Just days before a key Federal Reserve meeting market expectations that the US will tighten monetary policy are strongly divided because of mixed signals from the central bank, says the Financial times. Divergent comments from Fed officials lead to a situation in which futures traders bet against raising interest rates while the majority of economists forecast an increase.
Interest rate dilemma
To exit this state of uncertainty is a major test for Fed Chairman Janet Yellen, who must find a balance between conflicting economic data and as multidirectional lobbying pressure from various factors throughout the world. If rates are not raised at the September meeting, it will extend destabilizing period of uncertainty in the future actions of the Fed. Such a decision would be difficult communicated by Yellen that personally advocate for raising interest rates this year. In case of delay the Fed chairman will hardly convince traders that keeps his word.
However, if the Fed ignore investors’ sentiment and raise interest rates, this will lead to a risk of an abrupt market reaction in the period in which they already suffer from increased volatility. Some observers fear that premature lifting of interest rates will hurt the economic recovery in the US. “We are at a delicate moment. Until recently, I thought that there would be no problem for the economy if the Fed raise interest rates, but now I begin to worry,” said Annie Richards of Aberdeen Asset Management.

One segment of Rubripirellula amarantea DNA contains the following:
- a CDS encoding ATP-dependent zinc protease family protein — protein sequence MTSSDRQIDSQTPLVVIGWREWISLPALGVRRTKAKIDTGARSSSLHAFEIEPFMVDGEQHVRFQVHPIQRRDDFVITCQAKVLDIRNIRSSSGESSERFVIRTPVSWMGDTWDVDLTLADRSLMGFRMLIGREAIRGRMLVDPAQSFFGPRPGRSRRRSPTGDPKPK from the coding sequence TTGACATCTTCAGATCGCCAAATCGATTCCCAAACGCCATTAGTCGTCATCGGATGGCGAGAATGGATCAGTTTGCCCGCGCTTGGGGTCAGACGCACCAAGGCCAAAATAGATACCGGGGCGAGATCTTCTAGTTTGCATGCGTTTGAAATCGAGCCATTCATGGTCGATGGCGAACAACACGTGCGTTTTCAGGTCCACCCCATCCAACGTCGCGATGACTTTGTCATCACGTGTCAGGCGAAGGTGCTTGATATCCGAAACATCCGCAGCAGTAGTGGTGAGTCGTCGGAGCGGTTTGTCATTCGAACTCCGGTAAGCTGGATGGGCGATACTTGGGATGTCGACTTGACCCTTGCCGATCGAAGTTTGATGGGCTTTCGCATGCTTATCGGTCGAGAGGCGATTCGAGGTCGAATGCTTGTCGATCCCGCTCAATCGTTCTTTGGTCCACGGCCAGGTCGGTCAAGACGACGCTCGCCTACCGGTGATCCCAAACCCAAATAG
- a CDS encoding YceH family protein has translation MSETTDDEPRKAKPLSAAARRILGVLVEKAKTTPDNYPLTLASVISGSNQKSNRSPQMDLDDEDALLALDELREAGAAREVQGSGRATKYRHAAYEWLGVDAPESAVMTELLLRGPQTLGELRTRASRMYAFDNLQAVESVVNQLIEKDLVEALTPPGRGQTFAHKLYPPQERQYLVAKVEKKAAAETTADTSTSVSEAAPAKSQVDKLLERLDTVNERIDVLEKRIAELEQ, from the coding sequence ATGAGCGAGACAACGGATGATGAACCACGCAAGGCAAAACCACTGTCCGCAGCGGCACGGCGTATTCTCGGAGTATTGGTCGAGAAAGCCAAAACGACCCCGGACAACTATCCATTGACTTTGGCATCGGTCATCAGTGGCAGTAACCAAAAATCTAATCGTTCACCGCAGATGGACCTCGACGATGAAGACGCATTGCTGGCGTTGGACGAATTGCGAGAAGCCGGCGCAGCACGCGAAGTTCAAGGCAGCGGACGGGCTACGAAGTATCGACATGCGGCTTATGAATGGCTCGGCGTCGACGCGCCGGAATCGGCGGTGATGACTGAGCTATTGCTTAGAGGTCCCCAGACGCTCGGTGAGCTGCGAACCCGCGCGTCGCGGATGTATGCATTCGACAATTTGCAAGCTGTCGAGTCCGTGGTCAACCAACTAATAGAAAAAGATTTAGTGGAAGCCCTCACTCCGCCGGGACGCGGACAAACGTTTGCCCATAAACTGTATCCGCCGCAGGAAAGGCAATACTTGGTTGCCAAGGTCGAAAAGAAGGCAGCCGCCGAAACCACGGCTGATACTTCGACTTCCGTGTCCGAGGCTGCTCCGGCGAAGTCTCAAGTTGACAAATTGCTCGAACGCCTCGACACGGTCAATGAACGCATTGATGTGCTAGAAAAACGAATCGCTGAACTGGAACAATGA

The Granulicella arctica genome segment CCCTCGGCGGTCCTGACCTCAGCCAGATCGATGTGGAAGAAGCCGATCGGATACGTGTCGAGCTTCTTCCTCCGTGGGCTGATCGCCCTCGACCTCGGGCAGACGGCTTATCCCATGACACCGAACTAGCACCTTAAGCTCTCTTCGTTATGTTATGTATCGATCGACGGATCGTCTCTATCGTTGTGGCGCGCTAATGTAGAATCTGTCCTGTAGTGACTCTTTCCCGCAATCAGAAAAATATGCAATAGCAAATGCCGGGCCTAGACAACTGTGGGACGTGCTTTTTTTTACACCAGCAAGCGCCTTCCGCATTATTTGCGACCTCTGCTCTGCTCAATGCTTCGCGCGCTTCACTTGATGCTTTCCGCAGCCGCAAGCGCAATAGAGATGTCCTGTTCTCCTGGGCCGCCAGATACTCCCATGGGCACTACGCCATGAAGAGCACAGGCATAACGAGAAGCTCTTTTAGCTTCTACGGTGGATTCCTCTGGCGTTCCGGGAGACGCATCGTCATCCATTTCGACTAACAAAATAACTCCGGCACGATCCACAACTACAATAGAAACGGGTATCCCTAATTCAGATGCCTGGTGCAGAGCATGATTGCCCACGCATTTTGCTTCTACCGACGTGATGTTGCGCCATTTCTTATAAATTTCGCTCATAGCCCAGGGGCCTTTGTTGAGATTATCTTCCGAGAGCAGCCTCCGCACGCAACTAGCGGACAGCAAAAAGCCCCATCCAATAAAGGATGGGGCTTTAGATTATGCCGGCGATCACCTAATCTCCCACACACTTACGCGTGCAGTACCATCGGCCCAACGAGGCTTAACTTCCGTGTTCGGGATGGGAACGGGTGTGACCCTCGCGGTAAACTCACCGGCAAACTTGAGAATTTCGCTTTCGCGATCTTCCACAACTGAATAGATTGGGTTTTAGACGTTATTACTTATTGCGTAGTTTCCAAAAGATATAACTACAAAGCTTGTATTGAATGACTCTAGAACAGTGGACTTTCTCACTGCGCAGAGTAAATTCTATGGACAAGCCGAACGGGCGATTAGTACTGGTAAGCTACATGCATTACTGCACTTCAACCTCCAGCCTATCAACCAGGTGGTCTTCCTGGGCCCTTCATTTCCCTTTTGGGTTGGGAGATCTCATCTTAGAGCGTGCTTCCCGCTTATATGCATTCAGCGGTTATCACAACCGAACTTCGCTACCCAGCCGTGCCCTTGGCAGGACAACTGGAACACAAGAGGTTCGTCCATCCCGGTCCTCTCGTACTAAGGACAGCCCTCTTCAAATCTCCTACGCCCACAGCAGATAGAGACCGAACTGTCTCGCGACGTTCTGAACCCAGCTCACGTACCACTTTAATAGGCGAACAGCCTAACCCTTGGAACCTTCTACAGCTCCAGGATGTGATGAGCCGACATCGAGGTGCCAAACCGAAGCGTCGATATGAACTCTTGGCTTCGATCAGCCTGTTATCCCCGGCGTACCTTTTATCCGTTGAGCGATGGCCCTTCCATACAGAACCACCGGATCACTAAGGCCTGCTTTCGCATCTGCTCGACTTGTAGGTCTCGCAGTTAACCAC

Currently only 28% of the bets on the futures market are immediately raising interest rates, and 41% are for the preservation of current levels by the end of 2015. However, yields on US government bonds with two-year maturity reached a four-year high of 0.76 percent, which could be regarded as a signal that some investors still see growth rates on the horizon. The situation contrasts with earlier periods of increased interest rates the Fed in 2004 and 1999, when growth was fully evaluated in positions of market players weeks before the official decision.